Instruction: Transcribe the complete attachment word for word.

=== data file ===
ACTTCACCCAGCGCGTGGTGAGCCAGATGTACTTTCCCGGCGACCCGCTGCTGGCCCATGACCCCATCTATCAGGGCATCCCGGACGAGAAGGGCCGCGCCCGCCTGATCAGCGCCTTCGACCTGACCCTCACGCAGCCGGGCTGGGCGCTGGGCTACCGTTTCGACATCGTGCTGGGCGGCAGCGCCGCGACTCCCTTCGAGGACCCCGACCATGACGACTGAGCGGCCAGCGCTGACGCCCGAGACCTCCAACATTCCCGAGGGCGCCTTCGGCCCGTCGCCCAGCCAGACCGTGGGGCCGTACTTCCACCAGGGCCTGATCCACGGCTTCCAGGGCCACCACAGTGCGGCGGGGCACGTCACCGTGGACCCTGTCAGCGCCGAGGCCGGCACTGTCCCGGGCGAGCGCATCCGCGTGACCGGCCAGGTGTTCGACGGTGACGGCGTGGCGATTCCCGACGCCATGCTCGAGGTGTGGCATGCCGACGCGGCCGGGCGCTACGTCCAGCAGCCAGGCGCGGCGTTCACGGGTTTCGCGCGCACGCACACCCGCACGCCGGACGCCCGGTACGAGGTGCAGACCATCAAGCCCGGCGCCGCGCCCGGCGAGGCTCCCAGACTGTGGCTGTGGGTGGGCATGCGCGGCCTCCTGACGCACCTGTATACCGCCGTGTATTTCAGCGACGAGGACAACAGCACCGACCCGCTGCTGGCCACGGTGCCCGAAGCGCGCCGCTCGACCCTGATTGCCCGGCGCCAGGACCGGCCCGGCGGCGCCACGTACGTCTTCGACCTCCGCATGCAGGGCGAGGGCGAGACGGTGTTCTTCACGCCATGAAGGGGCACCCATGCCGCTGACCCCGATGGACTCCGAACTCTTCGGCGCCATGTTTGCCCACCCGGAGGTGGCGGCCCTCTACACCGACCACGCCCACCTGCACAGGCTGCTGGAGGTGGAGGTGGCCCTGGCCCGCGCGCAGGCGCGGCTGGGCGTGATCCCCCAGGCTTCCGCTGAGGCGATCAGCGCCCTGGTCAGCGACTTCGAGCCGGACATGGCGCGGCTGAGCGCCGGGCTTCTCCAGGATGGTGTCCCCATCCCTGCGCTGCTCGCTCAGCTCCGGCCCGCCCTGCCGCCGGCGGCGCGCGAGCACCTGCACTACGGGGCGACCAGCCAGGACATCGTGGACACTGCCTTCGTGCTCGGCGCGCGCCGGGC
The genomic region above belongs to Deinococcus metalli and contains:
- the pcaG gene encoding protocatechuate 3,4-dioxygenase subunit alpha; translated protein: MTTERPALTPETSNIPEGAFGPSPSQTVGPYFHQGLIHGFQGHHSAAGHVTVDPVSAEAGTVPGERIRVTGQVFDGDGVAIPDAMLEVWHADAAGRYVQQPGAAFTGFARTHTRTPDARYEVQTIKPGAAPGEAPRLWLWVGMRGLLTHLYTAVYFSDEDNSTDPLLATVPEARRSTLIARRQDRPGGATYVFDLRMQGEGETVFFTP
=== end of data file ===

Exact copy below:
ACTTCACCCAGCGCGTGGTGAGCCAGATGTACTTTCCCGGCGACCCGCTGCTGGCCCATGACCCCATCTATCAGGGCATCCCGGACGAGAAGGGCCGCGCCCGCCTGATCAGCGCCTTCGACCTGACCCTCACGCAGCCGGGCTGGGCGCTGGGCTACCGTTTCGACATCGTGCTGGGCGGCAGCGCCGCGACTCCCTTCGAGGACCCCGACCATGACGACTGAGCGGCCAGCGCTGACGCCCGAGACCTCCAACATTCCCGAGGGCGCCTTCGGCCCGTCGCCCAGCCAGACCGTGGGGCCGTACTTCCACCAGGGCCTGATCCACGGCTTCCAGGGCCACCACAGTGCGGCGGGGCACGTCACCGTGGACCCTGTCAGCGCCGAGGCCGGCACTGTCCCGGGCGAGCGCATCCGCGTGACCGGCCAGGTGTTCGACGGTGACGGCGTGGCGATTCCCGACGCCATGCTCGAGGTGTGGCATGCCGACGCGGCCGGGCGCTACGTCCAGCAGCCAGGCGCGGCGTTCACGGGTTTCGCGCGCACGCACACCCGCACGCCGGACGCCCGGTACGAGGTGCAGACCATCAAGCCCGGCGCCGCGCCCGGCGAGGCTCCCAGACTGTGGCTGTGGGTGGGCATGCGCGGCCTCCTGACGCACCTGTATACCGCCGTGTATTTCAGCGACGAGGACAACAGCACCGACCCGCTGCTGGCCACGGTGCCCGAAGCGCGCCGCTCGACCCTGATTGCCCGGCGCCAGGACCGGCCCGGCGGCGCCACGTACGTCTTCGACCTCCGCATGCAGGGCGAGGGCGAGACGGTGTTCTTCACGCCATGAAGGGGCACCCATGCCGCTGACCCCGATGGACTCCGAACTCTTCGGCGCCATGTTTGCCCACCCGGAGGTGGCGGCCCTCTACACCGACCACGCCCACCTGCACAGGCTGCTGGAGGTGGAGGTGGCCCTGGCCCGCGCGCAGGCGCGGCTGGGCGTGATCCCCCAGGCTTCCGCTGAGGCGATCAGCGCCCTGGTCAGCGACTTCGAGCCGGACATGGCGCGGCTGAGCGCCGGGCTTCTCCAGGATGGTGTCCCCATCCCTGCGCTGCTCGCTCAGCTCCGGCCCGCCCTGCCGCCGGCGGCGCGCGAGCACCTGCACTACGGGGCGACCAGCCAGGACATCGTGGACACTGCCTTCGTGCTCGGCGCGCGCCGGGC
The genomic region above belongs to Deinococcus metalli and contains:
- the pcaG gene encoding protocatechuate 3,4-dioxygenase subunit alpha; translated protein: MTTERPALTPETSNIPEGAFGPSPSQTVGPYFHQGLIHGFQGHHSAAGHVTVDPVSAEAGTVPGERIRVTGQVFDGDGVAIPDAMLEVWHADAAGRYVQQPGAAFTGFARTHTRTPDARYEVQTIKPGAAPGEAPRLWLWVGMRGLLTHLYTAVYFSDEDNSTDPLLATVPEARRSTLIARRQDRPGGATYVFDLRMQGEGETVFFTP